Withhold Judgement When Debugging

When you are debugging your code, refrain from forming theories about the cause of defects for as long as possible. You are initially on a search for truth. Your first job is to gather empirical facts and determine where things are going wrong, not why.

Every process or interaction in your application follows a more-or-less linear path from start to completion. For instance, a form submitted in a single page app is kicked off with an onClick or onSubmit handler, sends an HTTP request to the server, which processes that request and sends a response to the client, which processes that response and renders the result.

If something goes wrong in that sequence you want to pinpoint where it went wrong before you start forming theories about why. Find some points in the path of execution where you can evaluate correctness. A good start in the example above would be to pop open your debugger and inspect the outgoing HTTP request and its response. You can infer a lot about the location of the defect based on whether those conform to the values you expect. If the outgoing request looks wrong, the issue is probably on the front end prior to the request being sent. If the request looks right and the response looks wrong, the issue is probably on the back end. If the request and response both look right, then the issue is probably on the front end, after the response is received. Then continue narrowing down until you can't go any further. Only then do you form a hypothesis about the cause.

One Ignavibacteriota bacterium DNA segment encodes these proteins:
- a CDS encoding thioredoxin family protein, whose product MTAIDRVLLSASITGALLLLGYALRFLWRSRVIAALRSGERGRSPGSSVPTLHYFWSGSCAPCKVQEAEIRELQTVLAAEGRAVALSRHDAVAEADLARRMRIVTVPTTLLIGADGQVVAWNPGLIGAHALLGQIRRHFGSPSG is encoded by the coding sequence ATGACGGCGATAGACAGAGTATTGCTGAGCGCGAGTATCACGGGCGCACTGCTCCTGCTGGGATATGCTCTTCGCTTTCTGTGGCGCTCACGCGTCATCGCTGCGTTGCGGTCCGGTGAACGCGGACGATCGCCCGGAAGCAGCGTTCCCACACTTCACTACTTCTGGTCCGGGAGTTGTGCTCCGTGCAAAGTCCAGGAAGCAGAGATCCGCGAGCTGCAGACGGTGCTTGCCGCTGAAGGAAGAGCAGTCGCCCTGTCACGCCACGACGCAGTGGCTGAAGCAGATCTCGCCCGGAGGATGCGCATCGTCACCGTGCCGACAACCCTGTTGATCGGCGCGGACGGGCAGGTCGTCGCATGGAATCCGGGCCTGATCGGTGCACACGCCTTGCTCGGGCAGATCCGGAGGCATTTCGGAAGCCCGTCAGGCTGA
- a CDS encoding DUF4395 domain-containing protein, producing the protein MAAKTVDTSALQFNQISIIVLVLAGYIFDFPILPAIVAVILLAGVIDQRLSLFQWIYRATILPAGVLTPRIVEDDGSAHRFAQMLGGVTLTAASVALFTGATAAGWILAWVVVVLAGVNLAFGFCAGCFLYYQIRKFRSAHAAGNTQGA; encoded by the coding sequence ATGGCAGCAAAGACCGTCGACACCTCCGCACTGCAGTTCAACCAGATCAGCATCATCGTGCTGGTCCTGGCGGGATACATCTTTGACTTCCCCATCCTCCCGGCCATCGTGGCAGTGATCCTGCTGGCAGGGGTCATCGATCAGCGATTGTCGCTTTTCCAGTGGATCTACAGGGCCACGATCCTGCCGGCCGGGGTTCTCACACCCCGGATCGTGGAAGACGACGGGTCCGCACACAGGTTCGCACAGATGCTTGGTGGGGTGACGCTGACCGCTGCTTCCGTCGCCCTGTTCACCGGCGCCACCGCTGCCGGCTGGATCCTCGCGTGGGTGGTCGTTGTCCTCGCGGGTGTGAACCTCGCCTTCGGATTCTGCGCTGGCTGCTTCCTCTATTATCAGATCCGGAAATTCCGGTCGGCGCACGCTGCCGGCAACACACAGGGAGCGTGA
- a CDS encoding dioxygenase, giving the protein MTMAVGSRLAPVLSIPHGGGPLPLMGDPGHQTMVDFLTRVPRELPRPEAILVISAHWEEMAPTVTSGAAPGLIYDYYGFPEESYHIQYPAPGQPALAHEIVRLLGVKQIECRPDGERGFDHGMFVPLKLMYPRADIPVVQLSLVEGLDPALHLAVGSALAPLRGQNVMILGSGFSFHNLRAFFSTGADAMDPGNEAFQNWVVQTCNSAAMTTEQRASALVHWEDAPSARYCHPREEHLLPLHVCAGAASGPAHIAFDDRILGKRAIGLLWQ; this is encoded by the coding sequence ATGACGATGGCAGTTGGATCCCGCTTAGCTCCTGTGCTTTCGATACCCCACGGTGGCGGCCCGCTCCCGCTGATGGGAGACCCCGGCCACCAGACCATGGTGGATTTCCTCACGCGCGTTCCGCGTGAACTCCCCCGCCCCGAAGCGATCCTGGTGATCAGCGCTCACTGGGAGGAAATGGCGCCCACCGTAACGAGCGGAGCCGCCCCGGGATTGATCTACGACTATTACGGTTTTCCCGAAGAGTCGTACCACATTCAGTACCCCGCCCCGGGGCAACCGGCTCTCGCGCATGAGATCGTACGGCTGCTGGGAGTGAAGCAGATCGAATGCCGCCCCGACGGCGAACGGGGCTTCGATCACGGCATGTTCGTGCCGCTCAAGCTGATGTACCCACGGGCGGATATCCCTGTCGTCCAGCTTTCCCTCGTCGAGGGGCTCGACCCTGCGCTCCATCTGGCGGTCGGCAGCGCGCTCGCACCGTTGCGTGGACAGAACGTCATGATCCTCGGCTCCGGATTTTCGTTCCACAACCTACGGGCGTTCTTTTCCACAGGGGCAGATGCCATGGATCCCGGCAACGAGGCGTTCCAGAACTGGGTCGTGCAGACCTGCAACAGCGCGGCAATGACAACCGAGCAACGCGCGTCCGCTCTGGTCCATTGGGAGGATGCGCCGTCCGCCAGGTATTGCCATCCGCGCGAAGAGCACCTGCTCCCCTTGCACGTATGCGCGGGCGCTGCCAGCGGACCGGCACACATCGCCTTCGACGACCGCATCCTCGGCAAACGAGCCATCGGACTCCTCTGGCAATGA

This is what I mean when I say you are initially on a search for truth. Your first job is to find the point where the execution of your code diverges from the expected path. If you are ruthless about this you can often locate the problem to within just a few lines of code, at which point the solution is often obvious. Even if the solution isn't obvious, it is much easier to form a credible, testable hypothesis when you're looking at a small surface area of code rather than the entirety of your execution path.

Did you like this?

I send a daily email with tips and ideas like this one. Join the party!